(Robinson's Non-standard analysis)

While an infinite set of formulae may not be simultaneously satisfiable, it may still be possible to satisfy "many" of them.


Let Φ(x) be a set of formulae, each in the variables x=(x1,...,xn). Φ is called finitely satisfiable if for every finite subset Ψ⊆Φ there exists c=(c1,...,cn) such that ψ(c) holds for all ψ∈Ψ.


  1. In the language of real numbers with the standard model of the real numbers, the set of formulae "x<a", for every constant a∈R: Φ = {x:x<a: a∈R}. Φ is finitely satisfiable: if we are given the formulae indexed by a1,...,an, then x=0.5*min{a1,...,an} satisfies x<a1,...,x<an. Thus Φ is finitely satisfiable.
  2. In the language of natural numbers with the standard model of natural numbers, the set Φ = {x:x>n: n∈N}. Again, it is easy to see that Φ is finitely satisfiable -- e.g. take x=n1+...+nk to satisfy the formulae indexed by these k n's.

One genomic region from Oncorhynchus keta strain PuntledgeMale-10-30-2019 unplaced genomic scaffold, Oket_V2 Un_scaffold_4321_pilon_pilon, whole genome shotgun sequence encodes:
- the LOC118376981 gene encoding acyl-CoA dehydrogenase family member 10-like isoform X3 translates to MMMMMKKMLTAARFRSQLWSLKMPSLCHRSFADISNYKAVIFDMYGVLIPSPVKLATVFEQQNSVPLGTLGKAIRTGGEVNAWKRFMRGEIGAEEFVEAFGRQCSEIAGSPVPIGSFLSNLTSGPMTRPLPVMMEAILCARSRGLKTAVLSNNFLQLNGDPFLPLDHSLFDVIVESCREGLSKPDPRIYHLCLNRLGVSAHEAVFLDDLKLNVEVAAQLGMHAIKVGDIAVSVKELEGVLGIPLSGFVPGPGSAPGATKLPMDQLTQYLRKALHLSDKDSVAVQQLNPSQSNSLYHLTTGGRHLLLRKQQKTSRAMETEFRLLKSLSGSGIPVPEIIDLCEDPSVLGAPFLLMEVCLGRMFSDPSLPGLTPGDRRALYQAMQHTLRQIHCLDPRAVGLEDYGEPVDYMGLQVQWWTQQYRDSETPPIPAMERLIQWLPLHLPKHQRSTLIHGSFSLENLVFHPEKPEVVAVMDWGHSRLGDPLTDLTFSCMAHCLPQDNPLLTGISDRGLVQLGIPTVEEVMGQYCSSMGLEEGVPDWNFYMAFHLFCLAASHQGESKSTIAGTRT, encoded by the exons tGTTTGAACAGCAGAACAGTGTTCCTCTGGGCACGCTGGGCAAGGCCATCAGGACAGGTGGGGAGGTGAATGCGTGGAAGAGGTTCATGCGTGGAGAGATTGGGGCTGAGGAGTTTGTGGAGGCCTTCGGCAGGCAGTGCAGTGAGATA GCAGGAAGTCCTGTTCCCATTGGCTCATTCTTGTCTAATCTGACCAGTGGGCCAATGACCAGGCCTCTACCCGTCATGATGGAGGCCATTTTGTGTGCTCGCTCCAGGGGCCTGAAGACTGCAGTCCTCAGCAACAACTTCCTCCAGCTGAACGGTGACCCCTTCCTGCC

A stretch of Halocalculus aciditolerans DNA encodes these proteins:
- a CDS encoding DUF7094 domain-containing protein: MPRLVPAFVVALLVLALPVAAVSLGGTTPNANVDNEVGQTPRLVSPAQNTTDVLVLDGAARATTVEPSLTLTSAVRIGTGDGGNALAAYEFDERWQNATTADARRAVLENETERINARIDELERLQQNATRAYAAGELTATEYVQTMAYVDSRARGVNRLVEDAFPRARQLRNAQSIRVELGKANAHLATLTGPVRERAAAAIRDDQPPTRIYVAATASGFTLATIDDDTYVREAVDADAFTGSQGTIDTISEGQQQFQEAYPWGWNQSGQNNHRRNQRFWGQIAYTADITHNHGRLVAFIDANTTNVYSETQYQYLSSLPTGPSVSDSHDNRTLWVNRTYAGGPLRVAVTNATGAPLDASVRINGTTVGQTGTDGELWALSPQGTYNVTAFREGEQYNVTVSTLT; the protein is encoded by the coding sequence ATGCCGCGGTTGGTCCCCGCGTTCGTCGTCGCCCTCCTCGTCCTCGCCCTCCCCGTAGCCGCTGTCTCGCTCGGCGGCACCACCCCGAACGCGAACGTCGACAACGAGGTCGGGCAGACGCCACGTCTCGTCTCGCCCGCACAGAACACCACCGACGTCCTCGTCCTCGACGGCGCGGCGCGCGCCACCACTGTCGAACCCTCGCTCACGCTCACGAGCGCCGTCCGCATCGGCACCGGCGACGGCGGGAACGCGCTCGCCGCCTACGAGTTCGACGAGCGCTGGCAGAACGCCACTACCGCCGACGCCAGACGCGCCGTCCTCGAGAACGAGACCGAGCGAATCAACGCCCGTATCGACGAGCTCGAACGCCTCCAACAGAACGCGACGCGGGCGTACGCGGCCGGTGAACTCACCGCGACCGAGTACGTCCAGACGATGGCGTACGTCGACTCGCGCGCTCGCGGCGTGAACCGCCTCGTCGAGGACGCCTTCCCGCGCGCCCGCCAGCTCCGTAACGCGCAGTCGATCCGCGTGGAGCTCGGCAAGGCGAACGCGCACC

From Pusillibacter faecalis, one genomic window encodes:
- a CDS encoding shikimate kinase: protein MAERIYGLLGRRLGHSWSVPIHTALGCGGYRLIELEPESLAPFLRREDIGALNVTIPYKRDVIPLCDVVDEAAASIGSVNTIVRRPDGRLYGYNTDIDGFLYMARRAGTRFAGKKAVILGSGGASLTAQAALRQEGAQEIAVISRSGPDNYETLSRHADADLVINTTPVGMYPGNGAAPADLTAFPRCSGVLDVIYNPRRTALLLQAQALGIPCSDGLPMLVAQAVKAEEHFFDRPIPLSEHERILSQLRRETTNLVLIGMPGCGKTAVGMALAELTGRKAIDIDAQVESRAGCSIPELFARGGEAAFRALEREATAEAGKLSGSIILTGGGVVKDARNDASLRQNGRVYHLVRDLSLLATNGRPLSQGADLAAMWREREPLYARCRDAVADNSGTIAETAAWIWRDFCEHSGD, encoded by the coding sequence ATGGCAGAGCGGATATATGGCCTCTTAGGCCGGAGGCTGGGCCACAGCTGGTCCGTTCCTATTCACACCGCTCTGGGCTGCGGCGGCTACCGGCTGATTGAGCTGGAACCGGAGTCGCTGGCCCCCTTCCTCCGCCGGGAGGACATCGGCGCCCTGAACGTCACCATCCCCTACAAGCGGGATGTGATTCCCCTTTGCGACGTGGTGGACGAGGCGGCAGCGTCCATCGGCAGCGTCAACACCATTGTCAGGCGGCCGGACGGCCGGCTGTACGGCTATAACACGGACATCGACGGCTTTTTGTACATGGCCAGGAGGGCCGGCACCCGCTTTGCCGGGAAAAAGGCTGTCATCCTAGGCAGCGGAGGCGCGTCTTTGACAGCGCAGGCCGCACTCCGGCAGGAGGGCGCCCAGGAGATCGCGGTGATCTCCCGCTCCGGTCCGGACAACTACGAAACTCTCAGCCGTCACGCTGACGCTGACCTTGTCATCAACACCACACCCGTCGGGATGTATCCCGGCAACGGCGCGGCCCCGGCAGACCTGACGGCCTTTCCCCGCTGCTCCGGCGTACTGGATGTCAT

3. In the language of set theory, let Φ be the set of formulae "x has at least n different elements", for all n. That is, Φ={φn: n≥ 0}, where
    φn(x) = ∃t1...∃tn: (t1∈x & ... & tn∈x) & (t1≠t2 & ... & t1≠tn & ... & tn-1≠tn
    Then Φ is finitely satisfiable, even if our model includes only finite sets, as long as it includes arbitrarily large finite sets.

Log in or register to write something here or to contact authors.